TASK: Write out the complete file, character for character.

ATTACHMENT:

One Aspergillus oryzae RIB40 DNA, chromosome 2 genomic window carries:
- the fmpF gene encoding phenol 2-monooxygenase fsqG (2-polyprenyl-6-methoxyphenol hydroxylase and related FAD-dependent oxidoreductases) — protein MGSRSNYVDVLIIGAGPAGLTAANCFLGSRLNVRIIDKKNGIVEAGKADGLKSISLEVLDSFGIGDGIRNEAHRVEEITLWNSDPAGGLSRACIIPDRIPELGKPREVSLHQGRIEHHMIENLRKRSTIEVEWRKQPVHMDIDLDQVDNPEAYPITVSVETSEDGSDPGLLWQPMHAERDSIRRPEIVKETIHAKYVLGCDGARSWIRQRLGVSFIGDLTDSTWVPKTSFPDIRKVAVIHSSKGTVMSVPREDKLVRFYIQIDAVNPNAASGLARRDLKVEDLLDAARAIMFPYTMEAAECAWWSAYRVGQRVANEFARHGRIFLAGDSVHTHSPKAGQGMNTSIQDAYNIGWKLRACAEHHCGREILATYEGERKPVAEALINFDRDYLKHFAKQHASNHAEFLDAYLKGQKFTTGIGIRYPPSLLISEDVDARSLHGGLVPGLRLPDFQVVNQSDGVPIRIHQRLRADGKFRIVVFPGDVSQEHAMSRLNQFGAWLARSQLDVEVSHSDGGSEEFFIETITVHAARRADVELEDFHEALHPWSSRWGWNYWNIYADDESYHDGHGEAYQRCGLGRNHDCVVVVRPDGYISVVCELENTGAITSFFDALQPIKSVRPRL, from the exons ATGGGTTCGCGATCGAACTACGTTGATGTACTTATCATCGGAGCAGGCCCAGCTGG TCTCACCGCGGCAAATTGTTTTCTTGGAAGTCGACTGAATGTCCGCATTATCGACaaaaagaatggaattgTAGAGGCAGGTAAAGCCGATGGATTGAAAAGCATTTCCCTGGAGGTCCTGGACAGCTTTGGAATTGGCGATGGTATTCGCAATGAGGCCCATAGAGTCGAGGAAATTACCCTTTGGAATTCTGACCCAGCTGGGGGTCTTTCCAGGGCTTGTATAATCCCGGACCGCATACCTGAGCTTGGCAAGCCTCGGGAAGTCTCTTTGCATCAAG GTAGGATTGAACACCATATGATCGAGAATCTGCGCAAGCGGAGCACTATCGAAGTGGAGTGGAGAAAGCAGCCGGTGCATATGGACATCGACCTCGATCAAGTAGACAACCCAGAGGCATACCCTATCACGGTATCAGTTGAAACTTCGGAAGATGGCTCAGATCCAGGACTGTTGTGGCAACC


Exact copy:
One Aspergillus oryzae RIB40 DNA, chromosome 2 genomic window carries:
- the fmpF gene encoding phenol 2-monooxygenase fsqG (2-polyprenyl-6-methoxyphenol hydroxylase and related FAD-dependent oxidoreductases) — protein MGSRSNYVDVLIIGAGPAGLTAANCFLGSRLNVRIIDKKNGIVEAGKADGLKSISLEVLDSFGIGDGIRNEAHRVEEITLWNSDPAGGLSRACIIPDRIPELGKPREVSLHQGRIEHHMIENLRKRSTIEVEWRKQPVHMDIDLDQVDNPEAYPITVSVETSEDGSDPGLLWQPMHAERDSIRRPEIVKETIHAKYVLGCDGARSWIRQRLGVSFIGDLTDSTWVPKTSFPDIRKVAVIHSSKGTVMSVPREDKLVRFYIQIDAVNPNAASGLARRDLKVEDLLDAARAIMFPYTMEAAECAWWSAYRVGQRVANEFARHGRIFLAGDSVHTHSPKAGQGMNTSIQDAYNIGWKLRACAEHHCGREILATYEGERKPVAEALINFDRDYLKHFAKQHASNHAEFLDAYLKGQKFTTGIGIRYPPSLLISEDVDARSLHGGLVPGLRLPDFQVVNQSDGVPIRIHQRLRADGKFRIVVFPGDVSQEHAMSRLNQFGAWLARSQLDVEVSHSDGGSEEFFIETITVHAARRADVELEDFHEALHPWSSRWGWNYWNIYADDESYHDGHGEAYQRCGLGRNHDCVVVVRPDGYISVVCELENTGAITSFFDALQPIKSVRPRL, from the exons ATGGGTTCGCGATCGAACTACGTTGATGTACTTATCATCGGAGCAGGCCCAGCTGG TCTCACCGCGGCAAATTGTTTTCTTGGAAGTCGACTGAATGTCCGCATTATCGACaaaaagaatggaattgTAGAGGCAGGTAAAGCCGATGGATTGAAAAGCATTTCCCTGGAGGTCCTGGACAGCTTTGGAATTGGCGATGGTATTCGCAATGAGGCCCATAGAGTCGAGGAAATTACCCTTTGGAATTCTGACCCAGCTGGGGGTCTTTCCAGGGCTTGTATAATCCCGGACCGCATACCTGAGCTTGGCAAGCCTCGGGAAGTCTCTTTGCATCAAG GTAGGATTGAACACCATATGATCGAGAATCTGCGCAAGCGGAGCACTATCGAAGTGGAGTGGAGAAAGCAGCCGGTGCATATGGACATCGACCTCGATCAAGTAGACAACCCAGAGGCATACCCTATCACGGTATCAGTTGAAACTTCGGAAGATGGCTCAGATCCAGGACTGTTGTGGCAACC